In addition to Sotheby’s sale last week, Christie’s also took it’s shot at the Impressionist and Modern market over in London… the results were a stark contrast from the evening prior… while both sales had similar pre-sale estimates, Sotheby’s realized its lowest total of the category since 2012, whereas Christie’s had its second-highest total of the category since 2012.
Much of the criticism aimed at the two houses had to do with the material on the block… an offering that failed to impress many as there were very few museum-quality works.
The top lot of the evening was one of those museum-quality works… Monet’s La Gare Saint-Lazare, vue exterieure, found a buyer right in the middle of its (unpublished) £22-28M estimate at £24.9M ($32.8M). Work from this series rarely comes to market… of the 12 train station paintings by Monet, 9 are currently in museum collections. This particular work has been held in a private collection in Texas since 1985, when it was purchased through Acquavella Galleries. Given the quality and scarcity, I think many believed the work would sell above the estimate, making this result less than impressive… That said, another one of these “rare” Paris railway station paintings was included in the Rockefeller offerings last month and made just about the same – $32.9M. Taking second on the evening was Picasso’s Femme dans un fauteuil (Dora Maar), which too had an unpublished estimate… this one, expected to sell between £18-25M, found a buyer at £19.3. The work was fairly fresh to the market as it was acquired by the current owner back in 1990… that was after the work failed to sell at auction on a £3-3.5M estimate. Interestingly enough, the work didn’t attract much interest and if not for the work being guaranteed prior to the sale, it may not have found a buyer this time around either. Rounding out the top three was the surprise of the night… Franz Marc’s Drei Pferde, sold for an impressive £15.4M ($20.2M) on just a £2.5-3.5M estimate!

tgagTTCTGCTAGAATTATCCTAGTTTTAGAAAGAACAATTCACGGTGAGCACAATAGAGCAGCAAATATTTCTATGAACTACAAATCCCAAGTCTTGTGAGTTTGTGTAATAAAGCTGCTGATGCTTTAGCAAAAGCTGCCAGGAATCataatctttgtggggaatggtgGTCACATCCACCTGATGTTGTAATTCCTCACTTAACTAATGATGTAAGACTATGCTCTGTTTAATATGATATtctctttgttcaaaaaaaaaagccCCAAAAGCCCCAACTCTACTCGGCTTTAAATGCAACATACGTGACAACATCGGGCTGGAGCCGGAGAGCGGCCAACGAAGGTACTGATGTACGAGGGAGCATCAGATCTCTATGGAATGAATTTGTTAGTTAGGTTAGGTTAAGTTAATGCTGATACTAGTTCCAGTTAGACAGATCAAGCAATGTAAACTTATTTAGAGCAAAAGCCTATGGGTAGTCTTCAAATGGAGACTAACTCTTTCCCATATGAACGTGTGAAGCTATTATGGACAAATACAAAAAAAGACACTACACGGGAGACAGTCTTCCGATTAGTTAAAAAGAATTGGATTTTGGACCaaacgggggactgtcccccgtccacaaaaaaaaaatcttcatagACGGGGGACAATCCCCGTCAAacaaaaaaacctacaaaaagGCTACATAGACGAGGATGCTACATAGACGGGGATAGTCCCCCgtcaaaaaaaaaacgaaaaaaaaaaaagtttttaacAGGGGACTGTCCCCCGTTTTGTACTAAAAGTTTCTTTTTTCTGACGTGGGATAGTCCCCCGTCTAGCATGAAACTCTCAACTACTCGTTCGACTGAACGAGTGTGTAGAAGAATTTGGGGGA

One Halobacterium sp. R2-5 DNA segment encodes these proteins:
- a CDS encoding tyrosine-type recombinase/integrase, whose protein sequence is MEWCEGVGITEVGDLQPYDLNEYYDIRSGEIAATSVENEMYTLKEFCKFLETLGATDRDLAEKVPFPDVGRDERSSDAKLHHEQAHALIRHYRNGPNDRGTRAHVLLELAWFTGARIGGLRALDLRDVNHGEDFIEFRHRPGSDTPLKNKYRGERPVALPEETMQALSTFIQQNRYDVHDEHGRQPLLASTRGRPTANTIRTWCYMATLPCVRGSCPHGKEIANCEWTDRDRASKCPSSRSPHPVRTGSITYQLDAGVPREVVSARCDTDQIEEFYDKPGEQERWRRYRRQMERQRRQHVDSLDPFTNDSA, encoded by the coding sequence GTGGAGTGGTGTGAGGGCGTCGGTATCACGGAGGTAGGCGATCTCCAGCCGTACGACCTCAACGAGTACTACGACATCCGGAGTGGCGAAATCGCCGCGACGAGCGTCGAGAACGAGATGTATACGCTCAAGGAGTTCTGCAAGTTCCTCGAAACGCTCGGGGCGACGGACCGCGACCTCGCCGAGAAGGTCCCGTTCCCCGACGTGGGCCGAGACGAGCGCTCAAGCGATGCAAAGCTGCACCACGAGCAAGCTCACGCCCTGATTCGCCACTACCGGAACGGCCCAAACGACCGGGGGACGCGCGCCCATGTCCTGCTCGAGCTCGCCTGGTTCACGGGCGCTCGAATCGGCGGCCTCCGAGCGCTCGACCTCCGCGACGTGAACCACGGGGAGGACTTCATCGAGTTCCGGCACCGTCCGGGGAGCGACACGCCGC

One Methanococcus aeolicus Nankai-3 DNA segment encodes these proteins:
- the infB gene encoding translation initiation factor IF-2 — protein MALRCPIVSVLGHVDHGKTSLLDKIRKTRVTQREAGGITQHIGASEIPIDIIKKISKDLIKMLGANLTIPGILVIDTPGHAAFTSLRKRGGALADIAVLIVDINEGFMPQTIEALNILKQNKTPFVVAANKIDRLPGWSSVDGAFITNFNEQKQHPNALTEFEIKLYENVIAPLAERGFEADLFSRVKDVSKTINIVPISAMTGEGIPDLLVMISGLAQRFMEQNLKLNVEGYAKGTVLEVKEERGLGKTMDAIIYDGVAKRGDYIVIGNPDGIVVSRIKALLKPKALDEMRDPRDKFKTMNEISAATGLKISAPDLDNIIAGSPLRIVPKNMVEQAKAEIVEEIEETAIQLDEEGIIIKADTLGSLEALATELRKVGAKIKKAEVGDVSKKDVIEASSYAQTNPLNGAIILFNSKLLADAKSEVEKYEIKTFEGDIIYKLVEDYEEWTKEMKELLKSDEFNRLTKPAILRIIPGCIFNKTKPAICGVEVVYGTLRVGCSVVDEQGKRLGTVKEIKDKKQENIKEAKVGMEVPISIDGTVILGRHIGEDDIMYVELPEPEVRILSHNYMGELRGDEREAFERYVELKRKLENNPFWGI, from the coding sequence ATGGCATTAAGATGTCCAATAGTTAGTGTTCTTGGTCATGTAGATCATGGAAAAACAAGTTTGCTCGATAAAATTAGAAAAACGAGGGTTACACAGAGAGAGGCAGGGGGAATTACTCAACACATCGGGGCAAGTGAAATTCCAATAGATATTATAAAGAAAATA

There were a few other apparent differences between the two sales… Christie’s, riding a wave of momentum from the Rockefeller sales, had a reasonably easy time securing material … of the 44 works offered, just two carried guarantees, and they were both passed on to third parties – removing the risk from Christie’s itself. The night prior at Sotheby’s, most of the work was guaranteed by third parties or Sotheby’s itself, which did not turn out well in the end… three of the works that Sotheby’s had guaranteed failed to sell, one of which was a Monet – the three left Sotheby’s on the hook for £6M.
Another clear disparity was bidding from Asian buyers… while both houses featured highlights from the sale at their Honk Kong location, Christie’s was able to attract significant interest as Asian buyers accounted for 32% of the lots from their evening sale. While similar figures were not released by Sotheby’s, multiple media outlets reported that staff members for the Asian markets were noticeably less active on the phones compared to Christie’s.
In the end, the evening totaled £128M ($168M), which was towards the upper end of the £96.4-134.5M presale estimate range and 37 of the 44 works offered found buyers (84%)… that said, 30 of the 37 (81%) works achieved a hammer price within or above their estimate… another clear difference is at Sotheby’s just 19 of the 28 (67%) sold works were within or above the estimate.